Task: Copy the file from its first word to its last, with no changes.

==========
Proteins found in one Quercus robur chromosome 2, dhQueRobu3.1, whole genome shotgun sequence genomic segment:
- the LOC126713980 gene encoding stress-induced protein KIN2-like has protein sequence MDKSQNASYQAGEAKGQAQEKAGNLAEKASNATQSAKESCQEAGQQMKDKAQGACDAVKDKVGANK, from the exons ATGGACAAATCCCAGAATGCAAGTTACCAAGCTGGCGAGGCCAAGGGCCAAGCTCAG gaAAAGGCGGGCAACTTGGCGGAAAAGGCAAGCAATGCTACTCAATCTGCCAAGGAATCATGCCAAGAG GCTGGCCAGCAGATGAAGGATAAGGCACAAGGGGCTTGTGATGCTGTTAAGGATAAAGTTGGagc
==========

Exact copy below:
Proteins found in one Quercus robur chromosome 2, dhQueRobu3.1, whole genome shotgun sequence genomic segment:
- the LOC126713980 gene encoding stress-induced protein KIN2-like has protein sequence MDKSQNASYQAGEAKGQAQEKAGNLAEKASNATQSAKESCQEAGQQMKDKAQGACDAVKDKVGANK, from the exons ATGGACAAATCCCAGAATGCAAGTTACCAAGCTGGCGAGGCCAAGGGCCAAGCTCAG gaAAAGGCGGGCAACTTGGCGGAAAAGGCAAGCAATGCTACTCAATCTGCCAAGGAATCATGCCAAGAG GCTGGCCAGCAGATGAAGGATAAGGCACAAGGGGCTTGTGATGCTGTTAAGGATAAAGTTGGagc